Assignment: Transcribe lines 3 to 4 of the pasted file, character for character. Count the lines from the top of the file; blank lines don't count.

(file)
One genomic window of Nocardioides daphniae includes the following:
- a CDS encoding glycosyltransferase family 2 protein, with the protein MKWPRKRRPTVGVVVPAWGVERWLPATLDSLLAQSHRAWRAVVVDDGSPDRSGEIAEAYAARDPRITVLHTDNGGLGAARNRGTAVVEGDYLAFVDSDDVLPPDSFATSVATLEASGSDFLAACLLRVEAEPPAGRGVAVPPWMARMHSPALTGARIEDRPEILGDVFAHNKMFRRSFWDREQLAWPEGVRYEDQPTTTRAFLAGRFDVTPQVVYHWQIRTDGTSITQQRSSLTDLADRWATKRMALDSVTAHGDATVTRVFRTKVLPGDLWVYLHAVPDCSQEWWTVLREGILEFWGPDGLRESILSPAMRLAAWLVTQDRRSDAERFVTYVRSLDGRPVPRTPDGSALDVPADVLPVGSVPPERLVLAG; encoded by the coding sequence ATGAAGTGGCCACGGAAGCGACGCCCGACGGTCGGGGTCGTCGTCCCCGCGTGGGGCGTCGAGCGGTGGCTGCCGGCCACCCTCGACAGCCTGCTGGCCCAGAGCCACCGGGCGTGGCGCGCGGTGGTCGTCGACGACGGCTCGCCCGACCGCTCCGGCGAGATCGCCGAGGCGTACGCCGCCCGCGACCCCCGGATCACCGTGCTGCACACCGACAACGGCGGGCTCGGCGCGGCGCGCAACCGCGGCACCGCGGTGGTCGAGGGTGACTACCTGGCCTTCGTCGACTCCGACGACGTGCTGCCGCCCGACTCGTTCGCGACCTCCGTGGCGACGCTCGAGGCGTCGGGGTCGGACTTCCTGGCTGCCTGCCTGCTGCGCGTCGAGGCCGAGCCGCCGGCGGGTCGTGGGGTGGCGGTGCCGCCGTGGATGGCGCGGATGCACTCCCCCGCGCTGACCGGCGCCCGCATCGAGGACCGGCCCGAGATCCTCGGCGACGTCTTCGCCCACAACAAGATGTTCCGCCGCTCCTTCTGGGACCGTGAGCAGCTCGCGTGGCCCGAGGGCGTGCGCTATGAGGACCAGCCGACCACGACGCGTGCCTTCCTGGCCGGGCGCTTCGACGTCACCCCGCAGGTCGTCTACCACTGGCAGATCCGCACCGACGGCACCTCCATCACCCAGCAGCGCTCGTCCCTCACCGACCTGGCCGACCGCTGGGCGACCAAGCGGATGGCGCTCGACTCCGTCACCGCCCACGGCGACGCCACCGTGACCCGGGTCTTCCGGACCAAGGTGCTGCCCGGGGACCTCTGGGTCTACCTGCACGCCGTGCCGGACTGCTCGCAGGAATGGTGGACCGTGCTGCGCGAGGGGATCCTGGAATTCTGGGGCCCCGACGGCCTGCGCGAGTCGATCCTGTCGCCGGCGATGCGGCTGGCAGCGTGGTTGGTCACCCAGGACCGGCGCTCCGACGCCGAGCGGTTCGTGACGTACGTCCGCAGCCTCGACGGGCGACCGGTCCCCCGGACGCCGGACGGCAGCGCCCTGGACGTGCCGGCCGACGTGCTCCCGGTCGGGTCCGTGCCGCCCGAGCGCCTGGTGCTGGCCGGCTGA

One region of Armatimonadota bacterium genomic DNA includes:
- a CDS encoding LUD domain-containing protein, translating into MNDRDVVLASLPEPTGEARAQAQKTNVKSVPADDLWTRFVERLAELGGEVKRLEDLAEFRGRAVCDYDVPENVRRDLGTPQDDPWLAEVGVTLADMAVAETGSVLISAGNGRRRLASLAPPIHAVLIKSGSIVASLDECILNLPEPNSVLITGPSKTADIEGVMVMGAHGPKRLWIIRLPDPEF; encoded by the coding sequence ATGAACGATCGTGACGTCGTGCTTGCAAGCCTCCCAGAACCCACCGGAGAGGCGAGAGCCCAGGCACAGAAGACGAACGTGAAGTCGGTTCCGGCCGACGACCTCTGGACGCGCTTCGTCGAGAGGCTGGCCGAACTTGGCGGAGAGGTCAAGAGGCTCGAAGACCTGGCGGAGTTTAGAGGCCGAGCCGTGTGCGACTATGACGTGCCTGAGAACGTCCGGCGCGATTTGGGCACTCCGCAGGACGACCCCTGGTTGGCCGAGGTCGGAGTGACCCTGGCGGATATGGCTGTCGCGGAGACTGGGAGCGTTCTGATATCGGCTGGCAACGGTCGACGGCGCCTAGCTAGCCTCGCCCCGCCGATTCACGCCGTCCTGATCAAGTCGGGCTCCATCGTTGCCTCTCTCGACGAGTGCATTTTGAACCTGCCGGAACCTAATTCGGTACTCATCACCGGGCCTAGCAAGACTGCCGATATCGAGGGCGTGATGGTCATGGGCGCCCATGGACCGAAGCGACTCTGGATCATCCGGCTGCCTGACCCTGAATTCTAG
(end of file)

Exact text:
One region of Armatimonadota bacterium genomic DNA includes:
- a CDS encoding LUD domain-containing protein, translating into MNDRDVVLASLPEPTGEARAQAQKTNVKSVPADDLWTRFVERLAELGGEVKRLEDLAEFRGRAVCDYDVPENVRRDLGTPQDDPWLAEVGVTLADMAVAETGSVLISAGNGRRRLASLAPPIHAVLIKSGSIVASLDECILNLPEPNSVLITGPSKTADIEGVMVMGAHGPKRLWIIRLPDPEF; encoded by the coding sequence ATGAACGATCGTGACGTCGTGCTTGCAAGCCTCCCAGAACCCACCGGAGAGGCGAGAGCCCAGGCACAGAAGACGAACGTGAAGTCGGTTCCGGCCGACGACCTCTGGACGCGCTTCGTCGAGAGGCTGGCCGAACTTGGCGGAGAGGTCAAGAGGCTCGAAGACCTGGCGGAGTTTAGAGGCCGAGCCGTGTGCGACTATGACGTGCCTGAGAACGTCCGGCGCGATTTGGGCACTCCGCAGGACGACCCCTGGTTGGCCGAGGTCGGAGTGACCCTGGCGGATATGGCTGTCGCGGAGACTGGGAGCGTTCTGATATCGGCTGGCAACGGTCGACGGCGCCTAGCTAGCCTCGCCCCGCCGATTCACGCCGTCCTGATCAAGTCGGGCTCCATCGTTGCCTCTCTCGACGAGTGCATTTTGAACCTGCCGGAACCTAATTCGGTACTCATCACCGGGCCTAGCAAGACTGCCGATATCGAGGGCGTGATGGTCATGGGCGCCCATGGACCGAAGCGACTCTGGATCATCCGGCTGCCTGACCCTGAATTCTAG